Carroll, in turn, has been a mentor to other coaches, including Colorado-based Tom Zakrajsek, who considers him a father figure and asked Carroll to stand up for him at his wedding. Both have skaters in the upcoming Olympic ladies' competition, Carroll with Mirai Nagasu and Zakrajsek with U.S. champion Rachael Flatt.

Zakrajsek, a former competitive skater who studied journalism and toyed with going into that field, said last week that Carroll's guidance has been crucial in his development as a coach.

"He took me under his wing and said, 'Here's how to do things,'" Zakrajsek said. "He's just always been really honest with me and helped me understand how to get to the top, how to sort through the riffraff."

In 2003, Zakrajsek said, he was faltering in his resolve when Carroll sat him down. "He said, 'You have to have a vision of what you want, as opposed to what [a skater's] parents or anyone else wants.' It was a good talking-to, and it turned things around for me."

Carroll doesn't seek out publicity, but he is honest with the media, which is why there is always a scrum of reporters looking for him after one of his skaters comes off the ice. In one of his few exceptions to the no-blame-game rule, he recently told The New York Times that he still considers the 1980 Olympic competition, in which Fratianne finished second, to have been rigged against her by vote-trading judges.

Yet he eschewed any crowing after Lysacek's victory. "I don't think there was a message [the judges] were trying to send out there that you don't have to do the quad [jump]," Carroll said. "No, I don't think that at all."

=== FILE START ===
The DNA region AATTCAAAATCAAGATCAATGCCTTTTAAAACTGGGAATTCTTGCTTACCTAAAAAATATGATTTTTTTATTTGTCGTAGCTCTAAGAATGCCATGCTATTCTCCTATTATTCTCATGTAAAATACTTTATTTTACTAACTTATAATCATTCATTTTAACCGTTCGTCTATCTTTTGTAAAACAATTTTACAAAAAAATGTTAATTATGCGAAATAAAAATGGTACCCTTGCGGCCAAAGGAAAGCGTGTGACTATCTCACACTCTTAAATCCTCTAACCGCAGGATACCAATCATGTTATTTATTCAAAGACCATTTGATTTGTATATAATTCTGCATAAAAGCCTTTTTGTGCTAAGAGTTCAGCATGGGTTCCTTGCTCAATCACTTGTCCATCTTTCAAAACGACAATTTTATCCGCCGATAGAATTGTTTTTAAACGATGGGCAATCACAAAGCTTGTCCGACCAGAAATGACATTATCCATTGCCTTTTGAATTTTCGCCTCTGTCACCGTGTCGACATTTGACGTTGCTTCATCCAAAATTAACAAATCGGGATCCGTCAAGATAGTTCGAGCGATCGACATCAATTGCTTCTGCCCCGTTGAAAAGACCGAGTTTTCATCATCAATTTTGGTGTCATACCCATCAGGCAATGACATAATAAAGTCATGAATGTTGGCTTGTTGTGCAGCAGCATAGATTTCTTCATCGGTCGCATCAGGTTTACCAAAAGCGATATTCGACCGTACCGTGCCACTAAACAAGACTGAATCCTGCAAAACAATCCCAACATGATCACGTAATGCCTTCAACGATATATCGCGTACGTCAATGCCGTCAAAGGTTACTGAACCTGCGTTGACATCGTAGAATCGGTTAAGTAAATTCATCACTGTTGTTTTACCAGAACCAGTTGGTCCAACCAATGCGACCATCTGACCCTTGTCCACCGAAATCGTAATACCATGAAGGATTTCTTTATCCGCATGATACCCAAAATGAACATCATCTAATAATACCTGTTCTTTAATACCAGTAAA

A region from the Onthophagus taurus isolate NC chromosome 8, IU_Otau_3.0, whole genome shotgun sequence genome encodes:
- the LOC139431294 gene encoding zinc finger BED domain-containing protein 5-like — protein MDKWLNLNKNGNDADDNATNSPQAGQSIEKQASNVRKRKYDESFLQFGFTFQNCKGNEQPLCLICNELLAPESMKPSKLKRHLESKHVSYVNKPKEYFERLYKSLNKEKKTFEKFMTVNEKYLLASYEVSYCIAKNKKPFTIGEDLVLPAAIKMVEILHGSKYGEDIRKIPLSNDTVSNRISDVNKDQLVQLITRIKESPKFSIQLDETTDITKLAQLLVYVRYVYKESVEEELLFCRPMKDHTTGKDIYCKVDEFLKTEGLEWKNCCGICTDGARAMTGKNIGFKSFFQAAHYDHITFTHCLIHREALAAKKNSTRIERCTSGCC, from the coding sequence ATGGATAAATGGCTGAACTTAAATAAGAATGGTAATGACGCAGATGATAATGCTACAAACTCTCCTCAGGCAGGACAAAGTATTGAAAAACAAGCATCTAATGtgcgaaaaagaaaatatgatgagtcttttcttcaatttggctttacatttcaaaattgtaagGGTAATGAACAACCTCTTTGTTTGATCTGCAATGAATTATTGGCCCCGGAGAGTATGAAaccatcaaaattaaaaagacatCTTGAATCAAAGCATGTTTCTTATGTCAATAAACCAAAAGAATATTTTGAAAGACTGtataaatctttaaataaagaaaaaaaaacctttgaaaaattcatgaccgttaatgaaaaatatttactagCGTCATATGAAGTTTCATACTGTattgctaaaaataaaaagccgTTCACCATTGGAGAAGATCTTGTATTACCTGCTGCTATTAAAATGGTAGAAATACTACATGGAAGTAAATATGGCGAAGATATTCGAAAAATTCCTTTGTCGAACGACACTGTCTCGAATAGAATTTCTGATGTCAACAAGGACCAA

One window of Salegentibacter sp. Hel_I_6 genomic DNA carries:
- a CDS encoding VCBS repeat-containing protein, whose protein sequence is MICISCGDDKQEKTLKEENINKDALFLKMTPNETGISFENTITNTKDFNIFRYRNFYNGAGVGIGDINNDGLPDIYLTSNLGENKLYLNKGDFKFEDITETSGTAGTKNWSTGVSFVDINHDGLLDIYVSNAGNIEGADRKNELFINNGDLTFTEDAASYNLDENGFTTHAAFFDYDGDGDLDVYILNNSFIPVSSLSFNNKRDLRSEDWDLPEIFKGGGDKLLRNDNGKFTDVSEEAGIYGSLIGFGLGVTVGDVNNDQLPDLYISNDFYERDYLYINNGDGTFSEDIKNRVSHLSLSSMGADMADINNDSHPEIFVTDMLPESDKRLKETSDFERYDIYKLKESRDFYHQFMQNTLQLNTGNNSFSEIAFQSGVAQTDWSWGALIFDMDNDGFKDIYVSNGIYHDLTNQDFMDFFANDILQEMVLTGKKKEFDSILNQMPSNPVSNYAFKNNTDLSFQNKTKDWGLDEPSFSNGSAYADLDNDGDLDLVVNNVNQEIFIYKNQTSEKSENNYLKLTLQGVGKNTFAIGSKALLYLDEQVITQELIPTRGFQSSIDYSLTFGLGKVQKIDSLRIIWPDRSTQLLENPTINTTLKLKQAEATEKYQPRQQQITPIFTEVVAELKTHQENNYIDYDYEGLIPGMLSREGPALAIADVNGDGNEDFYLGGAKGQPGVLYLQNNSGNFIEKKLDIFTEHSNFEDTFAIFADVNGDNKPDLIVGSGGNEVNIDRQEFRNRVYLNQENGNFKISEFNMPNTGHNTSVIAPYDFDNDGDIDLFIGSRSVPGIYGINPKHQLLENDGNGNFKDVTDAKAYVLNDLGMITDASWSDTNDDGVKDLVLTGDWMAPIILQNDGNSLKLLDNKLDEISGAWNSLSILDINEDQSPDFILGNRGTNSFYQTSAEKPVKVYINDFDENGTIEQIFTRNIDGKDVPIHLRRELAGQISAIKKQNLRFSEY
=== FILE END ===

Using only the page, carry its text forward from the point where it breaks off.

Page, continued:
Carroll still teaches with his skates on, as opposed to giving directions from behind the boards. That's emblematic of his real secret -- his enduring passion for his work, according to the last man to win Olympic gold as reigning world champion, NBC commentator Scott Hamilton.

"He loves seeing somebody improve," Hamilton said. "He loves being there for someone and giving them perspective and giving them quality and giving them technical knowledge and massaging everything he can to bring them to their highest level. He's been able to do that for so many skaters: make them better than they've ever been and possibly better than they ever could have been with anybody else."

Even though Olympic gold eluded Carroll's pupils for so long, Hamilton said he never doubted it would happen.

"With somebody of that integrity, that quality and that knowledge, it was only a matter of time," he said.

Lysacek didn't have the quad, but he may have had something infinitely more important on his side: someone who believed a different kind of mastery might take the day, and made him believe it, too.

Bonnie D. Ford covers tennis and Olympic sports for ESPN.com. She can be reached at bonniedford@aol.com.